Demonstration of human telomerase RNA component (hTR) expression in normal, inflammatory and neoplastic colonic tissues by non-radioactive in situ hybridization

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Demonstration of human telomerase RNA component (hTR) expression in normal, inflammatory and neoplastic colonic tissues by non-radioactive in situ hybridization

 

Author: Lee, Wing-keung
Title: Demonstration of human telomerase RNA component (hTR) expression in normal, inflammatory and neoplastic colonic tissues by non-radioactive in situ hybridization
Degree: M.Sc.
Year: 2000
Subject: Telomerase
In situ hybridization
Hong Kong Polytechnic University -- Dissertations
Department: Multi-disciplinary Studies
Dept. of Nursing and Health Sciences
Pages: viii, 66 leaves : col. ill. ; 30 cm
Language: English
InnoPac Record: http://library.polyu.edu.hk/record=b1541794
URI: http://theses.lib.polyu.edu.hk/handle/200/4507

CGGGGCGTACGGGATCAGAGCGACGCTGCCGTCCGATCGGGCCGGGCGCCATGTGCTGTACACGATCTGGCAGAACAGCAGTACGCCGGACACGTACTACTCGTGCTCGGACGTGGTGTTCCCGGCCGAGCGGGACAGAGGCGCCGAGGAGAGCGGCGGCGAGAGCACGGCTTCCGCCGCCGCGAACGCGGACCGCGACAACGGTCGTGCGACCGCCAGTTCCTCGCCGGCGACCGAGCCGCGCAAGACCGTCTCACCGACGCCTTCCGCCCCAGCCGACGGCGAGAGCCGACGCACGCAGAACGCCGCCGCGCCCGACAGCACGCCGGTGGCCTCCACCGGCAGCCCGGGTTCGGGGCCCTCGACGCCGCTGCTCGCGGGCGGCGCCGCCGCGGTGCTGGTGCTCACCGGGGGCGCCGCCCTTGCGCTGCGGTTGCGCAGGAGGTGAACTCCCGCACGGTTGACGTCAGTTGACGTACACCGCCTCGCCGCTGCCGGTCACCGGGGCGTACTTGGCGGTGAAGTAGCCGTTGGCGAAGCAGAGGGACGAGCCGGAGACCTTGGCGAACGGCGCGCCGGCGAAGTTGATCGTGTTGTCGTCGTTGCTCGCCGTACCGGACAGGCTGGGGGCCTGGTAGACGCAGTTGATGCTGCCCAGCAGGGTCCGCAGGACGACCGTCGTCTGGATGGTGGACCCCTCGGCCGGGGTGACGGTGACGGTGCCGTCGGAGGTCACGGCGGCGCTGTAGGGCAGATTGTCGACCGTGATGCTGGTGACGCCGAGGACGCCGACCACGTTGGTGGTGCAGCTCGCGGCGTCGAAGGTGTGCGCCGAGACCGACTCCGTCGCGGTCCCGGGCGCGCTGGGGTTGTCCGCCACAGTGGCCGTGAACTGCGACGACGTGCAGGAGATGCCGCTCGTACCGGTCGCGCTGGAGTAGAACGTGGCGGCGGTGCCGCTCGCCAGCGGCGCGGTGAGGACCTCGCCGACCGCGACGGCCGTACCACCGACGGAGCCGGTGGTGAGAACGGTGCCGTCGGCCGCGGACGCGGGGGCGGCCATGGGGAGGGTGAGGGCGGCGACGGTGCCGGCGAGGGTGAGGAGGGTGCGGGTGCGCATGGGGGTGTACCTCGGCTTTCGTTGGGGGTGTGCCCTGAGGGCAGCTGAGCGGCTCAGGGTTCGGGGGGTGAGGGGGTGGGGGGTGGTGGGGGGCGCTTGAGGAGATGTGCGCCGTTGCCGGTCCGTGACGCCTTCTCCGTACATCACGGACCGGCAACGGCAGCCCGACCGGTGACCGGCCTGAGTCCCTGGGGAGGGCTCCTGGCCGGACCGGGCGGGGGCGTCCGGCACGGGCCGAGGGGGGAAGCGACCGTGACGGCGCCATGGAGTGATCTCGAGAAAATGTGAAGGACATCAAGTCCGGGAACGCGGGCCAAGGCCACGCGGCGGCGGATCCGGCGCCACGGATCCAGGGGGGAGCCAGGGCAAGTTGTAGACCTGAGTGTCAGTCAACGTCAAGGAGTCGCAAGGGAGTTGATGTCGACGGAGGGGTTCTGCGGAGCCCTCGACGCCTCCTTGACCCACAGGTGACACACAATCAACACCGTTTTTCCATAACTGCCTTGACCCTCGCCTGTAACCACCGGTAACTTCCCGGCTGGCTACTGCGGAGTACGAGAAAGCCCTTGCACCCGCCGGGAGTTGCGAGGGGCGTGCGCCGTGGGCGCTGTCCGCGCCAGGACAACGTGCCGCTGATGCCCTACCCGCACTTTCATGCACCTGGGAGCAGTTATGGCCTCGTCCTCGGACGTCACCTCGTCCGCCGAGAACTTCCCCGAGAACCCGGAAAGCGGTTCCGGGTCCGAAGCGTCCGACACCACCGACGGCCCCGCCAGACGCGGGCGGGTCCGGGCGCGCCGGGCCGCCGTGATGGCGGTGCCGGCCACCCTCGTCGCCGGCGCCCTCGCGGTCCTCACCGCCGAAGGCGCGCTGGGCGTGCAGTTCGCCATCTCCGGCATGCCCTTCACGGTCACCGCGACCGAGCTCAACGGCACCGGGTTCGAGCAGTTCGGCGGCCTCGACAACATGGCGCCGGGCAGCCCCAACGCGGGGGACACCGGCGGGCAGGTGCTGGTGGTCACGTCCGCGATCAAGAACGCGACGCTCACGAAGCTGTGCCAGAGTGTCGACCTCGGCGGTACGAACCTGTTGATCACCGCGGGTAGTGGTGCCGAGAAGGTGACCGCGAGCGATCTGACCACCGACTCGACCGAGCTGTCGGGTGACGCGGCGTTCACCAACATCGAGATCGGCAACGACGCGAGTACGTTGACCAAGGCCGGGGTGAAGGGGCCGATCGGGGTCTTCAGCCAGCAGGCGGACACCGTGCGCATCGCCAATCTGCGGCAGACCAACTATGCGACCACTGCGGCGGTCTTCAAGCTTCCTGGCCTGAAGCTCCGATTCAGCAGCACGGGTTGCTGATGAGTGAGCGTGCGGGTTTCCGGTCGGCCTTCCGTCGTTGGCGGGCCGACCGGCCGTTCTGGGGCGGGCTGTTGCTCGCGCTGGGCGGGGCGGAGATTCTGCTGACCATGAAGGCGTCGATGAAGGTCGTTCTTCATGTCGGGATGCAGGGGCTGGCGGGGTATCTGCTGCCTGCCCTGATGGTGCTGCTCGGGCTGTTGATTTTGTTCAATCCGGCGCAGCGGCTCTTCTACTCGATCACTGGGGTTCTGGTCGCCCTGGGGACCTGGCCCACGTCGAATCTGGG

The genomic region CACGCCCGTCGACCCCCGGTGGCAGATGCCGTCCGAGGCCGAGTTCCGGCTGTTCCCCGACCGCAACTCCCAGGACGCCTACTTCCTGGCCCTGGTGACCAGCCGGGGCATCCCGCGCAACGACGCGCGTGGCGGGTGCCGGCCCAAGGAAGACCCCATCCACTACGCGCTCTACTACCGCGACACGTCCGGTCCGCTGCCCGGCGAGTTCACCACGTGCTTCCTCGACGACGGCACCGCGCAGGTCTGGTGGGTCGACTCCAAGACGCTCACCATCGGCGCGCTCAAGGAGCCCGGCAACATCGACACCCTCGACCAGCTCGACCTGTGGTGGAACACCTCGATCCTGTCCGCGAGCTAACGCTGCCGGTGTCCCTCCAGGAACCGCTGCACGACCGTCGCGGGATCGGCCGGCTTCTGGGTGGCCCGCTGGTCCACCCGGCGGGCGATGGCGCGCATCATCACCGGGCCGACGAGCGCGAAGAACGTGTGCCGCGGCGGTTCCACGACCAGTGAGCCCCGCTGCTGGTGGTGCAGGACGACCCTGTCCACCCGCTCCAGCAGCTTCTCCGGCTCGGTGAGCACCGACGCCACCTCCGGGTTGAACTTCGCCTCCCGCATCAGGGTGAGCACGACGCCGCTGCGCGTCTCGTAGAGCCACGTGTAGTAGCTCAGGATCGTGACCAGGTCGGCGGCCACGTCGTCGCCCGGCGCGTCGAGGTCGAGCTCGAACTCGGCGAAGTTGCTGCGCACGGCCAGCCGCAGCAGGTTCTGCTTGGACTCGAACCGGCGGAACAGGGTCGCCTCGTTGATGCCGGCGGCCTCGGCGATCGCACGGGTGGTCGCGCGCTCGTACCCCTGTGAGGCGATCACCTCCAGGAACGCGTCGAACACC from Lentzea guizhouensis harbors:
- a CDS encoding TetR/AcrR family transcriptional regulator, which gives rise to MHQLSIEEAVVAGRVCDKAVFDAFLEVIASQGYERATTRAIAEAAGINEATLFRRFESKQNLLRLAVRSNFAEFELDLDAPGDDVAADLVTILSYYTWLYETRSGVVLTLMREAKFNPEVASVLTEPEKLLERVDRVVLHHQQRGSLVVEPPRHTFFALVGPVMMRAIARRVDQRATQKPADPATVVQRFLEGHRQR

Abstract: Human telomeres, located at the chromosome ends, are essential for the chromosomal integrity and overall genomic stability. As cells divide, telomeres shorten continuously, leading to cell death. Telomerase is responsible for telomeres lengthening. Its activity is mainly found in proliferating cells such as germ cells and stem cells but not in most normal cells. In tumour cells, the telomerase activity is re-activated for telomere maintenance. The catalytic subunits of telomerase utilizes its intrinsic RNA component (hTR) as template to copy additional telomeric repeats at the ends of chromosomes. It is now becoming more widely accepted that re-activation of telomerase activity is a critical step for the continuing proliferation of cancer cells. Instead of detection of telomerase activity by standard telomeric repeat amplification protocol, this study aims to establish a non-radioactive, colorimetric in situ hybridization protocol to demonstrate the hTR expression in routine formalin-fixed, paraffin-embedded tissues. Having adopted this methodology, the expression of hTR in normal, inflammatory (ulcerative colitis and non-specific inflammation), and neoplastic (adenoma, adenocarcinoma and lymph node secondary to adenocarcinoma metatasis) colonic tissues was investigated. We found that hTR expression between normal and other conditions examined was significantly different (p<0.001). Therefore, demonstration of hTR can be used as a molecular biomarker for the differentiation between normal and pathological conditions, including inflammation and neoplasm. In addition, the hTR expression in the two pre-malignant conditions, adenoma and ulcerative colitis, was significantly different (p<0.05). In conclusion, overall findings showed that up-regulation of hTR expression was common in the pathological conditions studied. It is also suggested that hTR expression was up-regulated early in the hyper-proliferative stage during carcinogenesis.

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